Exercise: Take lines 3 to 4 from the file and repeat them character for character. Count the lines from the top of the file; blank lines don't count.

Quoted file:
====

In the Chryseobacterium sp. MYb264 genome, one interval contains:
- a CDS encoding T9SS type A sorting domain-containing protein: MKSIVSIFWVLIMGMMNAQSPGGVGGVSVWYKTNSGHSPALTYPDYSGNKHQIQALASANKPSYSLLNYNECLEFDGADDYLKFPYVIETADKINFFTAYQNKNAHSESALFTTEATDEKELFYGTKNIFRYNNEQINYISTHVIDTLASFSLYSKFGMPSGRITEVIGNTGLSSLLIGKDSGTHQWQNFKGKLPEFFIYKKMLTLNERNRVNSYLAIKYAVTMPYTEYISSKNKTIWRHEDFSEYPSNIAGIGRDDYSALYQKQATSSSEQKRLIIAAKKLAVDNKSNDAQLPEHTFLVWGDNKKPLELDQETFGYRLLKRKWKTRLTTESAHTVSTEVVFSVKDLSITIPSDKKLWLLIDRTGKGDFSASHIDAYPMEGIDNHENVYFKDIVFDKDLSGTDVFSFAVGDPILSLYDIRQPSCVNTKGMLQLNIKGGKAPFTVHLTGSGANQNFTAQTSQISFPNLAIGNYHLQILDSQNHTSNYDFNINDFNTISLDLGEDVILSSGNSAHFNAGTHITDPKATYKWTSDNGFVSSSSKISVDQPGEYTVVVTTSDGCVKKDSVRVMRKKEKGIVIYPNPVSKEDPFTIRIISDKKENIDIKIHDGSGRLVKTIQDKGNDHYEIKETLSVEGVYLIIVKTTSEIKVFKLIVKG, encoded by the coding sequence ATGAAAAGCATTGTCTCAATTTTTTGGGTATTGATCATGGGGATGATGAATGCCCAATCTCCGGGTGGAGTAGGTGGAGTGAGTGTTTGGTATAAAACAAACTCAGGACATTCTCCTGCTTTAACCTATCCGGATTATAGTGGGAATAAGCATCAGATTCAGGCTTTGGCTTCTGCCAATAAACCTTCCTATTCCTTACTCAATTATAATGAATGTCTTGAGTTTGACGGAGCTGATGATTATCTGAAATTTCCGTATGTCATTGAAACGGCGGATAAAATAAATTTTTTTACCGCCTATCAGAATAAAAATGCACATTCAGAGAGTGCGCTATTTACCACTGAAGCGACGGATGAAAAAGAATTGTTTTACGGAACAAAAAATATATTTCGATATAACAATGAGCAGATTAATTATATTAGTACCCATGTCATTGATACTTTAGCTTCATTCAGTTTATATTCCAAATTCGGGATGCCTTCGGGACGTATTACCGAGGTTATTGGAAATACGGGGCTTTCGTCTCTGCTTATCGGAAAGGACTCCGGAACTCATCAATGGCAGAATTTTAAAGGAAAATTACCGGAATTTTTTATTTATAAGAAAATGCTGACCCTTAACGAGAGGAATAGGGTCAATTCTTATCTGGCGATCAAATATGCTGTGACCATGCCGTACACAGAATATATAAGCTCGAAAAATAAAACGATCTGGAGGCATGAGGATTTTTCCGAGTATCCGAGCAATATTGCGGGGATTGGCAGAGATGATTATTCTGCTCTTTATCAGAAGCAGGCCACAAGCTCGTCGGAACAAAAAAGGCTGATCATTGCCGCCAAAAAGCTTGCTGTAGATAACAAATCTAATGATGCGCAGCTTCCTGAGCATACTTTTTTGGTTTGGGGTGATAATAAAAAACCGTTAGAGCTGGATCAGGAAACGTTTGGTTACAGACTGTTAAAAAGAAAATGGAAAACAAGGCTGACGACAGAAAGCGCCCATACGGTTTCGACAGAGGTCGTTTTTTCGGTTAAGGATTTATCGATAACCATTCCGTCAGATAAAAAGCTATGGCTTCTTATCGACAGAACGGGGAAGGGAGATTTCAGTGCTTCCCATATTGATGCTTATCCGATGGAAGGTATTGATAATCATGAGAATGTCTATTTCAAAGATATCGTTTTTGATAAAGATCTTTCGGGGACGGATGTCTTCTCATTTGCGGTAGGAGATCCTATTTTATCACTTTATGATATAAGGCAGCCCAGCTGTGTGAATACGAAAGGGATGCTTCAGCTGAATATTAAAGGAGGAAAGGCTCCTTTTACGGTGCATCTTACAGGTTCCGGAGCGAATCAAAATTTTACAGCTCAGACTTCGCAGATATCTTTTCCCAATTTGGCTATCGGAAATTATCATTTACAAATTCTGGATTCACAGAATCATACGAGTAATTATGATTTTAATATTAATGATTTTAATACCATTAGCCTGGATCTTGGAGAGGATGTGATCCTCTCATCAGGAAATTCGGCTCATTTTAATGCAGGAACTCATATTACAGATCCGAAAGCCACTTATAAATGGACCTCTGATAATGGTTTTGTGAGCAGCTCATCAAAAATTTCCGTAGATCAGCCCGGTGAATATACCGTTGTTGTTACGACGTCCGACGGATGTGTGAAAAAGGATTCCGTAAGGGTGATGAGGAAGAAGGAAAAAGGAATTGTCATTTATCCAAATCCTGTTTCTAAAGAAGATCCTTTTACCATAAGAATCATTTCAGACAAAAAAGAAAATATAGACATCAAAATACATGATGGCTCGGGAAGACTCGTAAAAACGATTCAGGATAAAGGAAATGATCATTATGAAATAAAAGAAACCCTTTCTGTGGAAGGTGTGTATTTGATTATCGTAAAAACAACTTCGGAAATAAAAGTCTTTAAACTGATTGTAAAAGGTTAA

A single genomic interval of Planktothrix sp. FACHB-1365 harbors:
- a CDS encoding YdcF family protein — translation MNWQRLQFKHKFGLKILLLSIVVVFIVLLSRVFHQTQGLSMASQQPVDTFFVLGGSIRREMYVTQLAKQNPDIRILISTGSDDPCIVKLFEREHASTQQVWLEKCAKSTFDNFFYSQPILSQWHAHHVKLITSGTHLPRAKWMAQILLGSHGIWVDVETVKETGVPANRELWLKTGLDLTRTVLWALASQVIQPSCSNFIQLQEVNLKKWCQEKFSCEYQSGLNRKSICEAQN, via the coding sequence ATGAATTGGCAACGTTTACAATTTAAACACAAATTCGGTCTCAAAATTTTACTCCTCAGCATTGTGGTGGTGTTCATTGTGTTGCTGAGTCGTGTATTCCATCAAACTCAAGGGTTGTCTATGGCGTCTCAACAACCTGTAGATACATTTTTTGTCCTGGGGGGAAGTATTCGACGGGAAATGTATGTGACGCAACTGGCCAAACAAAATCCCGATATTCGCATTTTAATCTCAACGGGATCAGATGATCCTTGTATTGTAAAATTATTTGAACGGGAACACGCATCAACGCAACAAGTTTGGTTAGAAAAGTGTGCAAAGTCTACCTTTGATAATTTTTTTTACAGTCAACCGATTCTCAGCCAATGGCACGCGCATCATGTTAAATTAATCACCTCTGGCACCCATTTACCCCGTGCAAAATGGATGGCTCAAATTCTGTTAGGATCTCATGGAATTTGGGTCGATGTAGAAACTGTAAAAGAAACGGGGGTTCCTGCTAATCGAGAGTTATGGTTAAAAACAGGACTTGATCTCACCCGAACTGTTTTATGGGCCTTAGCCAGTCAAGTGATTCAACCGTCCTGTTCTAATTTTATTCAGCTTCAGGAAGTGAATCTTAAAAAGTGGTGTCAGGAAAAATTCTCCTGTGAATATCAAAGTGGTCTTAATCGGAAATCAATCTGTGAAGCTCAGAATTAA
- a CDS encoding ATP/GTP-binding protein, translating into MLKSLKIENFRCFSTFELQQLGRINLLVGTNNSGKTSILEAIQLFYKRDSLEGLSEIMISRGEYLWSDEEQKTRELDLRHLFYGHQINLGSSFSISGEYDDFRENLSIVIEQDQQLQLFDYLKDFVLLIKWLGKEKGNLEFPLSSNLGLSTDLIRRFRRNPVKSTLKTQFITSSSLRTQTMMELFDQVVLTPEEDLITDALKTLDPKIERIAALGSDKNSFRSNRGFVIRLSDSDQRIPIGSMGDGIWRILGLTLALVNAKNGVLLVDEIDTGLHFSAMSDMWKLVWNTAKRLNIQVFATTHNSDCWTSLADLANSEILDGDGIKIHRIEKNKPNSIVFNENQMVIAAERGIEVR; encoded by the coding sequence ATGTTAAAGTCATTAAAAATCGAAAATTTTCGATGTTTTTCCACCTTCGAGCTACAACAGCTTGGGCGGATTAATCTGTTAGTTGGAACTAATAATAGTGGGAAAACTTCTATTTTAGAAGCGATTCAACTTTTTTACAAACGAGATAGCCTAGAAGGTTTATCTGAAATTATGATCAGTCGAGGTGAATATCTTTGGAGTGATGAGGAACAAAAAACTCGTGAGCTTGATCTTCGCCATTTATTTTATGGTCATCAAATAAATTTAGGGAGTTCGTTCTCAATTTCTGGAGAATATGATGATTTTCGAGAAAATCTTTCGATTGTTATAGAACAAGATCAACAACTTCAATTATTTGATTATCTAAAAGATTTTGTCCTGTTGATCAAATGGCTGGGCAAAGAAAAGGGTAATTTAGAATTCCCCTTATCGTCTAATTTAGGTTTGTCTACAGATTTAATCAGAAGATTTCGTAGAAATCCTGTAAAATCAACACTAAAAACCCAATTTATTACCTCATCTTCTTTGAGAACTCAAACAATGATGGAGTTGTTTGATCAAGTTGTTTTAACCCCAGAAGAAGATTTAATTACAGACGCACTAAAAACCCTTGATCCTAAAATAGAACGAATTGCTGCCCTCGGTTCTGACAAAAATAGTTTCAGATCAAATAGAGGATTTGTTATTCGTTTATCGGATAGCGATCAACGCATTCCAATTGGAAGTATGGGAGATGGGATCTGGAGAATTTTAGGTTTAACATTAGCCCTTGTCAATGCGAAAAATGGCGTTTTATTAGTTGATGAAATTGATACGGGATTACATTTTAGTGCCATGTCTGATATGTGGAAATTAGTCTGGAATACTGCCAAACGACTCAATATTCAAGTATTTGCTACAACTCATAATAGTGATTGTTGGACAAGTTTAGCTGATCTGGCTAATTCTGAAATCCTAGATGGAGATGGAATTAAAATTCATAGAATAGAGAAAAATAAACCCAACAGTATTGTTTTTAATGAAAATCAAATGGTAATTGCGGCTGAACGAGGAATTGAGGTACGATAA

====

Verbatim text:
A single genomic interval of Planktothrix sp. FACHB-1365 harbors:
- a CDS encoding YdcF family protein — translation MNWQRLQFKHKFGLKILLLSIVVVFIVLLSRVFHQTQGLSMASQQPVDTFFVLGGSIRREMYVTQLAKQNPDIRILISTGSDDPCIVKLFEREHASTQQVWLEKCAKSTFDNFFYSQPILSQWHAHHVKLITSGTHLPRAKWMAQILLGSHGIWVDVETVKETGVPANRELWLKTGLDLTRTVLWALASQVIQPSCSNFIQLQEVNLKKWCQEKFSCEYQSGLNRKSICEAQN, via the coding sequence ATGAATTGGCAACGTTTACAATTTAAACACAAATTCGGTCTCAAAATTTTACTCCTCAGCATTGTGGTGGTGTTCATTGTGTTGCTGAGTCGTGTATTCCATCAAACTCAAGGGTTGTCTATGGCGTCTCAACAACCTGTAGATACATTTTTTGTCCTGGGGGGAAGTATTCGACGGGAAATGTATGTGACGCAACTGGCCAAACAAAATCCCGATATTCGCATTTTAATCTCAACGGGATCAGATGATCCTTGTATTGTAAAATTATTTGAACGGGAACACGCATCAACGCAACAAGTTTGGTTAGAAAAGTGTGCAAAGTCTACCTTTGATAATTTTTTTTACAGTCAACCGATTCTCAGCCAATGGCACGCGCATCATGTTAAATTAATCACCTCTGGCACCCATTTACCCCGTGCAAAATGGATGGCTCAAATTCTGTTAGGATCTCATGGAATTTGGGTCGATGTAGAAACTGTAAAAGAAACGGGGGTTCCTGCTAATCGAGAGTTATGGTTAAAAACAGGACTTGATCTCACCCGAACTGTTTTATGGGCCTTAGCCAGTCAAGTGATTCAACCGTCCTGTTCTAATTTTATTCAGCTTCAGGAAGTGAATCTTAAAAAGTGGTGTCAGGAAAAATTCTCCTGTGAATATCAAAGTGGTCTTAATCGGAAATCAATCTGTGAAGCTCAGAATTAA